I am not sure if I understand the rules correctly how Magick actually works (Edit: in the 2nd Edition):

  1. Tell what you want to do
  2. Check if you know how to do this
  3. Roll as much dice as you wish with the max. number of your current arete
  4. Difficulty is the highest sphere you actually use, i.e. if you have matter 4 but only want to detect an element you roll against 1 (+3, +4 or +5 depending on the vulgarism of the effect)
  5. Against the other WoD rules you do not fail when you roll more 1s than successes, but you do fail in the moment when you roll a single 1?

This seems not to be stated explicitly in the rules (at least in the German edition) but using all of your arete would not be risky if a single 1 would not result in a failure. Am I right?


1 Answer 1


A single 1 will never botch unless you didn't roll any successes too.

1's generally count as anti-successes for the purpose of final roll resolution. However, botching depends a lot on the edition.

2nd Edition Mage the Ascension book specifically states on page 167:

If the player botches the roll (rolls more 1's than successes)...

In 2nd edition more 1's than successes is enough to botch a roll. This caused botches to be very common when rolling against 8+ Difficulty. As Magic is often a very hard, it makes large Dice Pools and Extended Rolls a gamble - you are more likely to fail a roll due to 1's, and botch too.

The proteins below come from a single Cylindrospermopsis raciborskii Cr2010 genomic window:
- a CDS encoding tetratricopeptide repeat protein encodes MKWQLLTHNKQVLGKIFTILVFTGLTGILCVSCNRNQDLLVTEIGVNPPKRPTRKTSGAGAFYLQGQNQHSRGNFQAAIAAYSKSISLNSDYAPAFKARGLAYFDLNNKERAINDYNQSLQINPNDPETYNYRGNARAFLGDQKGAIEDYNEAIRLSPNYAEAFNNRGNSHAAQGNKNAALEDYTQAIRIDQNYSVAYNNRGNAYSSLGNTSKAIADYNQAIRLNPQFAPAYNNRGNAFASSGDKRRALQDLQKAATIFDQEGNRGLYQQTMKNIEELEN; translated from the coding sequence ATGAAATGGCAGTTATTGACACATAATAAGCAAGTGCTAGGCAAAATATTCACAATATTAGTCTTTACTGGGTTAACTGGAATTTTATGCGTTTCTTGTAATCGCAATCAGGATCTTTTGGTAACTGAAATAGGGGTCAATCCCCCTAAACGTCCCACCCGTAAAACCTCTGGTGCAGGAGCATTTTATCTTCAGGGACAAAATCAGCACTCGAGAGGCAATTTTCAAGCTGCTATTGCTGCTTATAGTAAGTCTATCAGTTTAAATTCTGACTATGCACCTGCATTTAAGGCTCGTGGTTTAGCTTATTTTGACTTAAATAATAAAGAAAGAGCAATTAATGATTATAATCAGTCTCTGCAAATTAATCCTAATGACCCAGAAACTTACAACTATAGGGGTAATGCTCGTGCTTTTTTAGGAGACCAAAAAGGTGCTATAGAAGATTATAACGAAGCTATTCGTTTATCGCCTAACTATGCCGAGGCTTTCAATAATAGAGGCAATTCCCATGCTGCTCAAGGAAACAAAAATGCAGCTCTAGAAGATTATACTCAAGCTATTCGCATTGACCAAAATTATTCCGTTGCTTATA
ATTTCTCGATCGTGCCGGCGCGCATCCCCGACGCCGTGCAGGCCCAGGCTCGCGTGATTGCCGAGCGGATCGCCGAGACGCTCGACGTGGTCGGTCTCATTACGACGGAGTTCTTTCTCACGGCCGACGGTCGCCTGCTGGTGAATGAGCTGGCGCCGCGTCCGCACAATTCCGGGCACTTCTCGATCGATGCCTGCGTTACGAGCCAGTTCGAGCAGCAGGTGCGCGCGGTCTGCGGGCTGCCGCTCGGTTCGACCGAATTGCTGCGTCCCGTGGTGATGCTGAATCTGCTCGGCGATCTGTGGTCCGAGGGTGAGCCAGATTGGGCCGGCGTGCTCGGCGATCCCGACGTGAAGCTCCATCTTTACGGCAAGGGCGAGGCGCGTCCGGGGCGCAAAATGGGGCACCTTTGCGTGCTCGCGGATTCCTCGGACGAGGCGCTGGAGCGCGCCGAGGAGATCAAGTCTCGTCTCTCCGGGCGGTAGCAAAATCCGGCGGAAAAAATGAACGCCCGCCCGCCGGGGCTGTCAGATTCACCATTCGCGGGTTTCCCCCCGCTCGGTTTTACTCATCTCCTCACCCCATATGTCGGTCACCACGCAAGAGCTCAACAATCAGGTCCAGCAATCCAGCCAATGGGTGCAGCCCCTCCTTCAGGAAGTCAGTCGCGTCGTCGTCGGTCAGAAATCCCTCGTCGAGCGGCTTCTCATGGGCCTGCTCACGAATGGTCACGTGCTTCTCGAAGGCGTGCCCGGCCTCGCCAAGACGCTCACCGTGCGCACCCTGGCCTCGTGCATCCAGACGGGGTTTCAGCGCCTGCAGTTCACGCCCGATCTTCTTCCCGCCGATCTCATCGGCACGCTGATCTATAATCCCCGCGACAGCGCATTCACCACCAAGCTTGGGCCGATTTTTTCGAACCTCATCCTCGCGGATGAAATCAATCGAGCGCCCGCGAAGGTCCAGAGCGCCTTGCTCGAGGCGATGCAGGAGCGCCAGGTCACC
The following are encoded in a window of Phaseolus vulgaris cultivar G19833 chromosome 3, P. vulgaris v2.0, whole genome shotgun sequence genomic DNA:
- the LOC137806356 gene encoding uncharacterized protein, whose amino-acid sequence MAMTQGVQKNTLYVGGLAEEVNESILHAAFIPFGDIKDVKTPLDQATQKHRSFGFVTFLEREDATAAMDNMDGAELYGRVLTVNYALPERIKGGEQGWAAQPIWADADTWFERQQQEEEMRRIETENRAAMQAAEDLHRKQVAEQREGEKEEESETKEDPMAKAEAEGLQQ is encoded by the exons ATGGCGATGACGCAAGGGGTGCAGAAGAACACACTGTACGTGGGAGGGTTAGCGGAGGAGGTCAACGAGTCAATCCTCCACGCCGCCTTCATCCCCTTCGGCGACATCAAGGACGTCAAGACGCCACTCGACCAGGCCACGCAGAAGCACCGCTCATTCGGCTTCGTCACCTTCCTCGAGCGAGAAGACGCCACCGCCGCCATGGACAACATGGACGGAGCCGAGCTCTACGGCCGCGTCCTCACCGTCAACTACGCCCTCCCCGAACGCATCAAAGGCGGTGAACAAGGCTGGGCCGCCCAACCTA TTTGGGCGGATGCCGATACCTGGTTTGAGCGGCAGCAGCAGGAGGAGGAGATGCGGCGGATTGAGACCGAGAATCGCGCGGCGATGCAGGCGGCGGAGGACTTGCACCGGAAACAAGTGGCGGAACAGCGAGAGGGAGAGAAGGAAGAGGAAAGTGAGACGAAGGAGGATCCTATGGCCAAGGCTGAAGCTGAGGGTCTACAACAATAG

The rule has been rectified in Revised edition, where one success is enough to prevent a botch, regardless of the number of 1's rolled. Here, botches are a lot less common, but still there is plenty of room for failure due to rolling multiple 1's.

So, specifically:

  1. Roll more successes than 1's - your final result is a difference between successes and 1's, which is then compared to the Effect's required success number and can be a success or a failure depending on the effect.

  2. Roll as many successes as 1's - it's a failure

  3. Roll more 1's than successes - in 2nd edition it's a botch, in Revised it's a regular failure

  4. Roll (at least a single) 1 and no successes - it's a botch.

  • \$\begingroup\$ Thank you for helping me with the statistics. You are totally right: The probability to roll a 1 stays the same with one or many dice, but the probabilty to roll more 1s than successes increases with the number of dice (given a certain difficulty). \$\endgroup\$
    – Largo
    Dec 7, 2015 at 20:52

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